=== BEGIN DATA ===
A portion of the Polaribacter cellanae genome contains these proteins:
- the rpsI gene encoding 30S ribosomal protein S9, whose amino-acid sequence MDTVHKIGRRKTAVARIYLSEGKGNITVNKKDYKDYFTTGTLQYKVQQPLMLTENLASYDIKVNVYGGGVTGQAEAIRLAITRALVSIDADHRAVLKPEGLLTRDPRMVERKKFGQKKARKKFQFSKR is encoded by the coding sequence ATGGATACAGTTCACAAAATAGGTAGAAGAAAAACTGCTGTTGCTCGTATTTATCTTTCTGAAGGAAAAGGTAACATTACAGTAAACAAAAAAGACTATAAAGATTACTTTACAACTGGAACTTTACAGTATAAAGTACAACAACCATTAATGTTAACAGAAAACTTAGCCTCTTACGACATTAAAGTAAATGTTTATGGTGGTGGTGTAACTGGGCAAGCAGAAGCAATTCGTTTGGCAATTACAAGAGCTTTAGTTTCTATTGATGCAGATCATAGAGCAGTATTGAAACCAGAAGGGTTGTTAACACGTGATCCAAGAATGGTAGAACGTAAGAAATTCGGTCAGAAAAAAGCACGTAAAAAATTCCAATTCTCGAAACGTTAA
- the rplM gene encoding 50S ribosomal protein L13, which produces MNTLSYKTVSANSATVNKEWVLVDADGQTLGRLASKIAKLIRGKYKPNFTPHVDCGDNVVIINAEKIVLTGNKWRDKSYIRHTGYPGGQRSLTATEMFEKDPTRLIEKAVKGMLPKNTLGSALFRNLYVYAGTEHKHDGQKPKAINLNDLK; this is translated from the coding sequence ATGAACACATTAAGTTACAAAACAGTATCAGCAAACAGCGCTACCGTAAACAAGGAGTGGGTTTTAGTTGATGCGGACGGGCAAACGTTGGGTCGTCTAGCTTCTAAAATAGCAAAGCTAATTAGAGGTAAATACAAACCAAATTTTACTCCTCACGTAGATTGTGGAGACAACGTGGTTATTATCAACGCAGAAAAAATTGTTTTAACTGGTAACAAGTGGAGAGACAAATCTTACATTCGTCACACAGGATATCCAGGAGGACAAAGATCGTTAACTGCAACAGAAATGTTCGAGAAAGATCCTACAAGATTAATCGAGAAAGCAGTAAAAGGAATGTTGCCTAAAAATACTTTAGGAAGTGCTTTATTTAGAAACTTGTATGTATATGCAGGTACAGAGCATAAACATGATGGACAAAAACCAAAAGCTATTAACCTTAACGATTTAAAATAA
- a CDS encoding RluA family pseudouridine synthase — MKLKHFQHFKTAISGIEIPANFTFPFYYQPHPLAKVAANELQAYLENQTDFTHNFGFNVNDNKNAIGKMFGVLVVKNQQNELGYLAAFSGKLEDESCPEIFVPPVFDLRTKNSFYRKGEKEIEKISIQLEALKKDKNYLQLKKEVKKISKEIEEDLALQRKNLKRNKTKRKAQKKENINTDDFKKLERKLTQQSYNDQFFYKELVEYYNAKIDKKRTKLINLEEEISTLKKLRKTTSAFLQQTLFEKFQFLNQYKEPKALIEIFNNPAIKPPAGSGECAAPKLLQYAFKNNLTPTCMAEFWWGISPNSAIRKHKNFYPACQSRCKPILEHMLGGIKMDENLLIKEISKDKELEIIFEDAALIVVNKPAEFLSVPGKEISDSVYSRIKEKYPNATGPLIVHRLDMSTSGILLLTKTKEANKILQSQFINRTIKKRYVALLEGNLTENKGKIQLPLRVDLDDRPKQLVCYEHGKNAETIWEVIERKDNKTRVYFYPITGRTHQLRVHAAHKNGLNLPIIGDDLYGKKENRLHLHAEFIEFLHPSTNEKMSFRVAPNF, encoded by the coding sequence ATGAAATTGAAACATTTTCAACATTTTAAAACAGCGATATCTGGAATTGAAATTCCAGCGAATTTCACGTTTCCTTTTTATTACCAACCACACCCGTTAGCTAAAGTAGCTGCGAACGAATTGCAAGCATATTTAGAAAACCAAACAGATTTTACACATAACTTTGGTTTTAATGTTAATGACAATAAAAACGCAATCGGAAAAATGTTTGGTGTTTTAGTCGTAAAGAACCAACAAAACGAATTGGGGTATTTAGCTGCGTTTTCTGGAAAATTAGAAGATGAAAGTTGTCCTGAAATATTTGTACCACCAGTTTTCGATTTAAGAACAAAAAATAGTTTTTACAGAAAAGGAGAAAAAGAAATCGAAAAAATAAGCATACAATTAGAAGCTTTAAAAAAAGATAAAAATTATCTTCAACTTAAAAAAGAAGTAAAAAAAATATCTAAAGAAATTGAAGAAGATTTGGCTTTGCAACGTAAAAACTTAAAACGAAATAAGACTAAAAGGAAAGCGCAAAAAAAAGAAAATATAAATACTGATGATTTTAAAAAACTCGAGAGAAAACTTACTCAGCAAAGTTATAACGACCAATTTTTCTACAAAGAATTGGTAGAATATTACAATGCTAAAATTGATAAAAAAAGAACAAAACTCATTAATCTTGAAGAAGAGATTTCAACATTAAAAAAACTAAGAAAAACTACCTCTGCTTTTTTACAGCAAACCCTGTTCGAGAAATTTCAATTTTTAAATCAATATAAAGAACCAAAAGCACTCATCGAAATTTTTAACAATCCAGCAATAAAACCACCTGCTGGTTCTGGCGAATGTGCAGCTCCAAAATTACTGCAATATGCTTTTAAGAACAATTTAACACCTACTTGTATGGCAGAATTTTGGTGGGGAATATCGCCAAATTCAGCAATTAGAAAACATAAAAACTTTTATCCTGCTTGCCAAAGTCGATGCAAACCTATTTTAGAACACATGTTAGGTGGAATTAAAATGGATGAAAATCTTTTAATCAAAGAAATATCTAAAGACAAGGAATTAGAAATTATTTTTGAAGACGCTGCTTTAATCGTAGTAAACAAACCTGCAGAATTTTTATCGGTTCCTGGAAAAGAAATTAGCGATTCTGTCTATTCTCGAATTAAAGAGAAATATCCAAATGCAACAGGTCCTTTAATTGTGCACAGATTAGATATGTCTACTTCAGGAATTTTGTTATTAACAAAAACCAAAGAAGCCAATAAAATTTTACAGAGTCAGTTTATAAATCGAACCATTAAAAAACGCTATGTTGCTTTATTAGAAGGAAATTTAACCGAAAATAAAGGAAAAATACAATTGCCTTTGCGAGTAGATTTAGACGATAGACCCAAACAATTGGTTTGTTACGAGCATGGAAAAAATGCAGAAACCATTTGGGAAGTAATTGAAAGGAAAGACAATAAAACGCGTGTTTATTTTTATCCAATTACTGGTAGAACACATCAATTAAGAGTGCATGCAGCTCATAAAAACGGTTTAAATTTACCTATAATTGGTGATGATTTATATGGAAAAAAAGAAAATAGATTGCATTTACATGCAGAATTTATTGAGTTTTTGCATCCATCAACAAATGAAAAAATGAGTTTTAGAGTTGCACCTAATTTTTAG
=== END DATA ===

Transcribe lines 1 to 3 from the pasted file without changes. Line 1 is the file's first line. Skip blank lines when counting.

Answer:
A portion of the Polaribacter cellanae genome contains these proteins:
- the rpsI gene encoding 30S ribosomal protein S9, whose amino-acid sequence MDTVHKIGRRKTAVARIYLSEGKGNITVNKKDYKDYFTTGTLQYKVQQPLMLTENLASYDIKVNVYGGGVTGQAEAIRLAITRALVSIDADHRAVLKPEGLLTRDPRMVERKKFGQKKARKKFQFSKR is encoded by the coding sequence ATGGATACAGTTCACAAAATAGGTAGAAGAAAAACTGCTGTTGCTCGTATTTATCTTTCTGAAGGAAAAGGTAACATTACAGTAAACAAAAAAGACTATAAAGATTACTTTACAACTGGAACTTTACAGTATAAAGTACAACAACCATTAATGTTAACAGAAAACTTAGCCTCTTACGACATTAAAGTAAATGTTTATGGTGGTGGTGTAACTGGGCAAGCAGAAGCAATTCGTTTGGCAATTACAAGAGCTTTAGTTTCTATTGATGCAGATCATAGAGCAGTATTGAAACCAGAAGGGTTGTTAACACGTGATCCAAGAATGGTAGAACGTAAGAAATTCGGTCAGAAAAAAGCACGTAAAAAATTCCAATTCTCGAAACGTTAA
- the rplM gene encoding 50S ribosomal protein L13, which produces MNTLSYKTVSANSATVNKEWVLVDADGQTLGRLASKIAKLIRGKYKPNFTPHVDCGDNVVIINAEKIVLTGNKWRDKSYIRHTGYPGGQRSLTATEMFEKDPTRLIEKAVKGMLPKNTLGSALFRNLYVYAGTEHKHDGQKPKAINLNDLK; this is translated from the coding sequence ATGAACACATTAAGTTACAAAACAGTATCAGCAAACAGCGCTACCGTAAACAAGGAGTGGGTTTTAGTTGATGCGGACGGGCAAACGTTGGGTCGTCTAGCTTCTAAAATAGCAAAGCTAATTAGAGGTAAATACAAACCAAATTTTACTCCTCACGTAGATTGTGGAGACAACGTGGTTATTATCAACGCAGAAAAAATTGTTTTAACTGGTAACAAGTGGAGAGACAAATCTTACATTCGTCACACAGGATATCCAGGAGGACAAAGATCGTTAACTGCAACAGAAATGTTCGAGAAAGATCCTACAAGATTAATCGAGAAAGCAGTAAAAGGAATGTTGCCTAAAAATACTTTAGGAAGTGCTTTATTTAGAAACTTGTATGTATATGCAGGTACAGAGCATAAACATGATGGACAAAAACCAAAAGCTATTAACCTTAACGATTTAAAATAA